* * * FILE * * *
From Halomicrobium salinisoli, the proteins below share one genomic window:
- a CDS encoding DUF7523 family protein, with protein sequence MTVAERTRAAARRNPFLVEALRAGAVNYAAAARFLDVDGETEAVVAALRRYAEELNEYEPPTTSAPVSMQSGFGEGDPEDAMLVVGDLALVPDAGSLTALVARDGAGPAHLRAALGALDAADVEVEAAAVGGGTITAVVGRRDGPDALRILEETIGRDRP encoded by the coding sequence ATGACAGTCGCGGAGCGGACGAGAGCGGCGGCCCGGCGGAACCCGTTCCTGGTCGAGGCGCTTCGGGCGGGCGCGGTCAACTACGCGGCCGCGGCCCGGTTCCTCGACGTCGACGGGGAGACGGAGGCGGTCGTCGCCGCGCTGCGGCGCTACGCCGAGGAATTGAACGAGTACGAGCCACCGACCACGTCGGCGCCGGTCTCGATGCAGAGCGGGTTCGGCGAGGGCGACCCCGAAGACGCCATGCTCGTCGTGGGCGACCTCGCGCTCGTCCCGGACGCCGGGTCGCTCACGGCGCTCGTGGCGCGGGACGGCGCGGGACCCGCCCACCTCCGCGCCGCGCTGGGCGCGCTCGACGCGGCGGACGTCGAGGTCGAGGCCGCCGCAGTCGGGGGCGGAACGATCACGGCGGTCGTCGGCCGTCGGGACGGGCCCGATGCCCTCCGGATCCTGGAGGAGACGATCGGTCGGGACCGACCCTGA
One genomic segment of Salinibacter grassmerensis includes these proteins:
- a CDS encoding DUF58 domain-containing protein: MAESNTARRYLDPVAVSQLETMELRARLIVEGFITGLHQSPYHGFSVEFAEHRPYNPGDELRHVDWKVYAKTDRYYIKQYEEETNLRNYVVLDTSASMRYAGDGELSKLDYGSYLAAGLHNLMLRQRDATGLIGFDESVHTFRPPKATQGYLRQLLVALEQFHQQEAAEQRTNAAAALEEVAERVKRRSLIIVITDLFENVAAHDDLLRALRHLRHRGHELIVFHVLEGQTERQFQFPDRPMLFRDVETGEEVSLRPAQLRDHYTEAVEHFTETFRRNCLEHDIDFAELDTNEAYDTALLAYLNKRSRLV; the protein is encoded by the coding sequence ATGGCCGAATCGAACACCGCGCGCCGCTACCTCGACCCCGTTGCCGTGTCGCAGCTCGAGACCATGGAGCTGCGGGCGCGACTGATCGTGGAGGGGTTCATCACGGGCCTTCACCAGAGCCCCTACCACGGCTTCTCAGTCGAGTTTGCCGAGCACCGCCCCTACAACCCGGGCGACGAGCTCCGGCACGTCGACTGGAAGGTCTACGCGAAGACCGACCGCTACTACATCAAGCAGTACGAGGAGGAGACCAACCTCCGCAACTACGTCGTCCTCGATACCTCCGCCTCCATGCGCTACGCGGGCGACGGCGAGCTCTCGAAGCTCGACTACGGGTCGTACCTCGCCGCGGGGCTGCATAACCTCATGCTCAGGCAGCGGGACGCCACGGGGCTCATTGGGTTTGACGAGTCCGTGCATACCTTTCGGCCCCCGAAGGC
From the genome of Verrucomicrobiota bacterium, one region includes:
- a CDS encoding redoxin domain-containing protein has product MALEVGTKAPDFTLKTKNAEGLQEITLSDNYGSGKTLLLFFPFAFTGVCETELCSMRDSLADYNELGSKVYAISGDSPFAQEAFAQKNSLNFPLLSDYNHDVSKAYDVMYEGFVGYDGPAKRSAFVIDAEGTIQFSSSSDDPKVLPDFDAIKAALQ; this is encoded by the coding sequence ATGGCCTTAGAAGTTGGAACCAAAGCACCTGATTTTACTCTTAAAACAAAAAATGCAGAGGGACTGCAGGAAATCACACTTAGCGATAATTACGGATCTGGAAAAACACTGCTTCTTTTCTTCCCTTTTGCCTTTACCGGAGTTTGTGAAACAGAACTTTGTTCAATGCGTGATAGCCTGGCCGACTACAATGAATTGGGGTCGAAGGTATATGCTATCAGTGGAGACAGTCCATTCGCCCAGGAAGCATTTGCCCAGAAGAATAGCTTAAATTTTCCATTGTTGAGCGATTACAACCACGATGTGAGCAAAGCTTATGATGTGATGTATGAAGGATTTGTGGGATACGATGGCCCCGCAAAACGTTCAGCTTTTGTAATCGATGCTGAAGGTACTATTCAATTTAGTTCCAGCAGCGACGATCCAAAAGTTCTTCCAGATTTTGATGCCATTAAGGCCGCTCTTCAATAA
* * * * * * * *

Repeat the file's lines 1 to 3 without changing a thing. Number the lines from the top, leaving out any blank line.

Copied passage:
From Halomicrobium salinisoli, the proteins below share one genomic window:
- a CDS encoding DUF7523 family protein, with protein sequence MTVAERTRAAARRNPFLVEALRAGAVNYAAAARFLDVDGETEAVVAALRRYAEELNEYEPPTTSAPVSMQSGFGEGDPEDAMLVVGDLALVPDAGSLTALVARDGAGPAHLRAALGALDAADVEVEAAAVGGGTITAVVGRRDGPDALRILEETIGRDRP encoded by the coding sequence ATGACAGTCGCGGAGCGGACGAGAGCGGCGGCCCGGCGGAACCCGTTCCTGGTCGAGGCGCTTCGGGCGGGCGCGGTCAACTACGCGGCCGCGGCCCGGTTCCTCGACGTCGACGGGGAGACGGAGGCGGTCGTCGCCGCGCTGCGGCGCTACGCCGAGGAATTGAACGAGTACGAGCCACCGACCACGTCGGCGCCGGTCTCGATGCAGAGCGGGTTCGGCGAGGGCGACCCCGAAGACGCCATGCTCGTCGTGGGCGACCTCGCGCTCGTCCCGGACGCCGGGTCGCTCACGGCGCTCGTGGCGCGGGACGGCGCGGGACCCGCCCACCTCCGCGCCGCGCTGGGCGCGCTCGACGCGGCGGACGTCGAGGTCGAGGCCGCCGCAGTCGGGGGCGGAACGATCACGGCGGTCGTCGGCCGTCGGGACGGGCCCGATGCCCTCCGGATCCTGGAGGAGACGATCGGTCGGGACCGACCCTGA
One genomic segment of Salinibacter grassmerensis includes these proteins: